Use sandpaper with a coarser grit for larger holes, or purchase a sanding block from a nearby hardware store for an easy-to-grip sanding technique.
- The areas of the jeans you want to fray must be chosen before you start sanding. The top of the pockets, the knees, and the front of the thighs are common locations for this.
- As a safety measure, insert some cardboard or cardstock behind the fraying area in the jeans leg. As you work, this will prevent any harm to the back of the leg.
- You should quickly move the sandpaper up and down over the areas you chose. Keep an eye on how quickly the threads are disappearing as you work because sandpaper works on fabric very quickly.
- If you want a natural-looking distressed look, sand just a tiny bit until you see white peeking through the blue of the denim. If you leave this light distressing, the denim will fade and fray naturally over time as you wear and wash the jeans.
- If you want actual holes in the denim, keep sanding until you can see the main vertical and horizontal threads. If you want to make a bigger hole, you can sand straight through or cut some of the vertical threads and pull them out.
How to Fray the Bottom of Jeans?
To fray the bottom of your jeans with sandpaper, you can follow these steps:
- Decide on the length of the frayed hem first, then mark it with a pencil or piece of chalk.
- Cut the jeans’ hem at the indicated line using precise scissors.
- Put on the jeans and use a pen or marker to make horizontal lines around the bottom of the jeans, spaced about 1/4 inch apart. These lines will serve as markers for where to sand.
- Sand the bottom of the jeans along the drawn lines using medium-grit sandpaper. Long, even strokes with even pressure should be used on the denim. As some of the fibers are removed by the sandpaper, a frayed appearance is produced.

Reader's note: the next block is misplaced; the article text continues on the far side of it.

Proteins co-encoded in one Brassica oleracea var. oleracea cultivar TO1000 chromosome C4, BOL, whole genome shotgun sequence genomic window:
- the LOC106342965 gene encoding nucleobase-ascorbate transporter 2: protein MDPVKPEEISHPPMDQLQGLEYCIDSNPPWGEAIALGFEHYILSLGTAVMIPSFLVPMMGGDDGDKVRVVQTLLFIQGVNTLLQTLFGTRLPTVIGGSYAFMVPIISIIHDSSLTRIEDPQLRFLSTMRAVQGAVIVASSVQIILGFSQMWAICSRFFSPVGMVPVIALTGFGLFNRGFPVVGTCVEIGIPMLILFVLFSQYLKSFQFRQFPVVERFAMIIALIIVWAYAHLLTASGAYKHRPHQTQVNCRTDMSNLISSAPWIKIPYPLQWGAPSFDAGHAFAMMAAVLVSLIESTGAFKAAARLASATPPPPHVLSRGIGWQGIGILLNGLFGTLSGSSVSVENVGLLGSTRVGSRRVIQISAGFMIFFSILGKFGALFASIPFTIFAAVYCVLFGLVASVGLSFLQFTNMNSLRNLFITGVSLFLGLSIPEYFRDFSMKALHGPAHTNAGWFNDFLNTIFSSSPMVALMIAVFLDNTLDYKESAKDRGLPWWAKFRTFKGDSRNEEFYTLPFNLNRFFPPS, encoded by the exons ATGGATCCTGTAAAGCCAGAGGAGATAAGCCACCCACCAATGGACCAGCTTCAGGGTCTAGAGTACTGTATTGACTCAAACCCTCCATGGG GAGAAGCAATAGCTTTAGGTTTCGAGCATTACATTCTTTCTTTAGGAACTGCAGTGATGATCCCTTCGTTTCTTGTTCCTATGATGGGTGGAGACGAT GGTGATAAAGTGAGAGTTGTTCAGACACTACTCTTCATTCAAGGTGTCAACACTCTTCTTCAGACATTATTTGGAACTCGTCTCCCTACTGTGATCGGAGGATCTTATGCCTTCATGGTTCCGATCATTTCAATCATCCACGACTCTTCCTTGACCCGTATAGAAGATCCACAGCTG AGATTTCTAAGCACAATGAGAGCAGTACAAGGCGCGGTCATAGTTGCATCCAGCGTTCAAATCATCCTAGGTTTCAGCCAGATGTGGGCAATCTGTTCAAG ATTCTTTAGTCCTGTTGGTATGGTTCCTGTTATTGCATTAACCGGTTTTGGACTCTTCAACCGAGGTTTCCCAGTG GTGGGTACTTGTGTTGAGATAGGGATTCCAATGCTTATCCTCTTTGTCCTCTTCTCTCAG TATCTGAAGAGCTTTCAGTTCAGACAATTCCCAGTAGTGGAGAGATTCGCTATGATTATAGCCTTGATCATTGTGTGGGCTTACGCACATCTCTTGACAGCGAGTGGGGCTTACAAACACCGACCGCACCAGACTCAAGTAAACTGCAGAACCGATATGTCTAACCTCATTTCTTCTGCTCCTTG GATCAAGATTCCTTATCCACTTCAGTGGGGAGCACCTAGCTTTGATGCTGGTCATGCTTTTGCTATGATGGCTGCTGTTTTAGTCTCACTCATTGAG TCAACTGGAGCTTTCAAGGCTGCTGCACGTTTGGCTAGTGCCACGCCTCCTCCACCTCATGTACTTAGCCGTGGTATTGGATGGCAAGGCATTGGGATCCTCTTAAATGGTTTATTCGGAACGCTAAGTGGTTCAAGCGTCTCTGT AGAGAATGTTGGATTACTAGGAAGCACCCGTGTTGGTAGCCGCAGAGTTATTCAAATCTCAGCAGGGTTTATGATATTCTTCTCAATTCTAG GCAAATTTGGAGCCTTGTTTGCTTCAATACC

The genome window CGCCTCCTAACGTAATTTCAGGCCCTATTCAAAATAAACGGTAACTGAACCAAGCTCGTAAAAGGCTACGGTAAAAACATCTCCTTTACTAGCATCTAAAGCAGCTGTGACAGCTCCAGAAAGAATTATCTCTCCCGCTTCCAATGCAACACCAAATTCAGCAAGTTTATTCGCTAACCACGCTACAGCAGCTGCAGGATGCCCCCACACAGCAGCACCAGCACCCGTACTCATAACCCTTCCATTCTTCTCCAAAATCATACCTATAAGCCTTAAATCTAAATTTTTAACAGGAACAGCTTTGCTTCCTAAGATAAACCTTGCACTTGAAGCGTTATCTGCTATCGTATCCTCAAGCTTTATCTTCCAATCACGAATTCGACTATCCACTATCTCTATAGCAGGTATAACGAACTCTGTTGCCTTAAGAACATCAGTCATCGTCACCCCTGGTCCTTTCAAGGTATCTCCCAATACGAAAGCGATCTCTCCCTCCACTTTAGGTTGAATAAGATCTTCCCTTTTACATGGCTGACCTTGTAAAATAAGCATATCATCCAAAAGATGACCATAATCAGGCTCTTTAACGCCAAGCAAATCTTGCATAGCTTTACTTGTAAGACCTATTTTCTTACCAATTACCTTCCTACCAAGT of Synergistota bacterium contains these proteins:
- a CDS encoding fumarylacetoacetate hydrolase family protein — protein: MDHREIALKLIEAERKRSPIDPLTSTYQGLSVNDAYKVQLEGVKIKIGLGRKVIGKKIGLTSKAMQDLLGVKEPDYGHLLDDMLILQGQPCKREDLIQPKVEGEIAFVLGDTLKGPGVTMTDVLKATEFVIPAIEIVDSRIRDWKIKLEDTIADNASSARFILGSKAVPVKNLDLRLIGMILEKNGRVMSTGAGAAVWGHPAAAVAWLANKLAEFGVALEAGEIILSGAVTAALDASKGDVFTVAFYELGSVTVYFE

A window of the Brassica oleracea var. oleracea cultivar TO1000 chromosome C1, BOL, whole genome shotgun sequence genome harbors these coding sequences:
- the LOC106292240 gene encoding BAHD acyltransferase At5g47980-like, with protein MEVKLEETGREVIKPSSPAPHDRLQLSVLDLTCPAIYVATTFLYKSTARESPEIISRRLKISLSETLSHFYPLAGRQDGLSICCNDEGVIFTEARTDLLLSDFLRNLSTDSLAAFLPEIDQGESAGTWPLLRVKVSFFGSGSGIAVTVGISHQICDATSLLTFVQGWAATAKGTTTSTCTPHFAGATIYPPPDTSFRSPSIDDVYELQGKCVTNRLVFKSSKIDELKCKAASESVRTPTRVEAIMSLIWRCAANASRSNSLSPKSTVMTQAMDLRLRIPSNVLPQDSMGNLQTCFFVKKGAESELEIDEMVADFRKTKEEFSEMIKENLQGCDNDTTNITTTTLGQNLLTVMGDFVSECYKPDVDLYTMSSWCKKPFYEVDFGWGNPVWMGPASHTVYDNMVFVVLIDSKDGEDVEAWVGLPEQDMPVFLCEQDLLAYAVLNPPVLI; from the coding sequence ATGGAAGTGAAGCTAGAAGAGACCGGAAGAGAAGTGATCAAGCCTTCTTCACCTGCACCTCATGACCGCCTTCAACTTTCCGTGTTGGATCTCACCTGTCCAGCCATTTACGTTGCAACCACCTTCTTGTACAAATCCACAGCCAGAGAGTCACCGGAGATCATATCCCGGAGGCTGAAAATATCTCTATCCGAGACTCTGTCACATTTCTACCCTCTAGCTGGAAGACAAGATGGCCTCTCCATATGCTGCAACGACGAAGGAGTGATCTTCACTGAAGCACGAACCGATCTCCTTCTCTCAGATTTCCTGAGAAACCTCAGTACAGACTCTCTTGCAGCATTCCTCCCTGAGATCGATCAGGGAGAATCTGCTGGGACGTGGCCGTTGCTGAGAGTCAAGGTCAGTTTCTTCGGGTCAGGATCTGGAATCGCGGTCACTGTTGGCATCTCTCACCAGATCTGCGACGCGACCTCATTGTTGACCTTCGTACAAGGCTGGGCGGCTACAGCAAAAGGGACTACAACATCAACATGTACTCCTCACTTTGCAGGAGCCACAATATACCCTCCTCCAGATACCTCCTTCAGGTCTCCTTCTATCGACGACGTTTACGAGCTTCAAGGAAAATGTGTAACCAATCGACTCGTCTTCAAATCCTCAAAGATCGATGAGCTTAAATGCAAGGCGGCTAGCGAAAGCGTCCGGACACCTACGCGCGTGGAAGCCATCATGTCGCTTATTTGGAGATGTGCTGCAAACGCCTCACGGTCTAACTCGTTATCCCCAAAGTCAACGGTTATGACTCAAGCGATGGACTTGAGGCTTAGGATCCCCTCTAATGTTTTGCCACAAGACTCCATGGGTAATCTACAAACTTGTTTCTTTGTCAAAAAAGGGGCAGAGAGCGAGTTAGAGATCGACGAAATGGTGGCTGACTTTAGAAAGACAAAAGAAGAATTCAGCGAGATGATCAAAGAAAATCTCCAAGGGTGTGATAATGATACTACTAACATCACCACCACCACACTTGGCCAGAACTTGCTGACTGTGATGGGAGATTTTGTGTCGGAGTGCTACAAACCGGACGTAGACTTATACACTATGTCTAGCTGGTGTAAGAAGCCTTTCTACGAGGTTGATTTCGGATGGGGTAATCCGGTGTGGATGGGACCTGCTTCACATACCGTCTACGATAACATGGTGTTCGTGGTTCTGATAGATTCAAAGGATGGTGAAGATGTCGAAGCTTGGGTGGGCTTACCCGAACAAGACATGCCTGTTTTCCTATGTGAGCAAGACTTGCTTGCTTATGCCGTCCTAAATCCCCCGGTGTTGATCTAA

- Further distress the denim’s edges by using sandpaper with a finer grit. Apply more pressure and short, quick strokes to produce more fraying.
- Once the jeans have the desired amount of fraying and distressing, wash them to get rid of any extra fibers and threads.
Final Words: Fray Jeans
You can fray jeans yourself using just a pair of scissors and your hands, or you can spend hours carefully plucking out threads and teasing them one at a time with a pair of tweezers.
You can use a cheese grater or sandpaper to rough up the denim on your jeans, or you can use a nail file to gently abrade the material. Even a sewing machine and a seam ripper can be used to make a perfectly frayed hem for the bottom of your jeans!
How to Wear Frayed Jeans?
T-shirts look great with frayed denim shorts or pants for a more relaxed appearance. For an all-denim look, you could also wear your jeans with a frayed denim jacket. Wear a tee with a pair of straight-leg or slim jeans, or tuck a shirt into your frayed hem jeans to draw attention to the waistline.
Does Denim Fray If You Cut It?
Keep in mind that unless you hem them, your jeans will fray somewhat after you cut them. If you plan to let them fray, you’ll actually need to cut about 1⁄2 in (1.3 cm) below the mark, so you may want to take that into account when you’re deciding on the length.
Can You Fray Jeans With Stretch?
For the best outcomes, you must pay close attention to the type of denim used in your jeans. Traditional blue and white denim permits a recognizable frayed edge. In contrast, stretch denim does not respond as well because the elastic fibers in the threads will curl up and create bulging edges in the fray.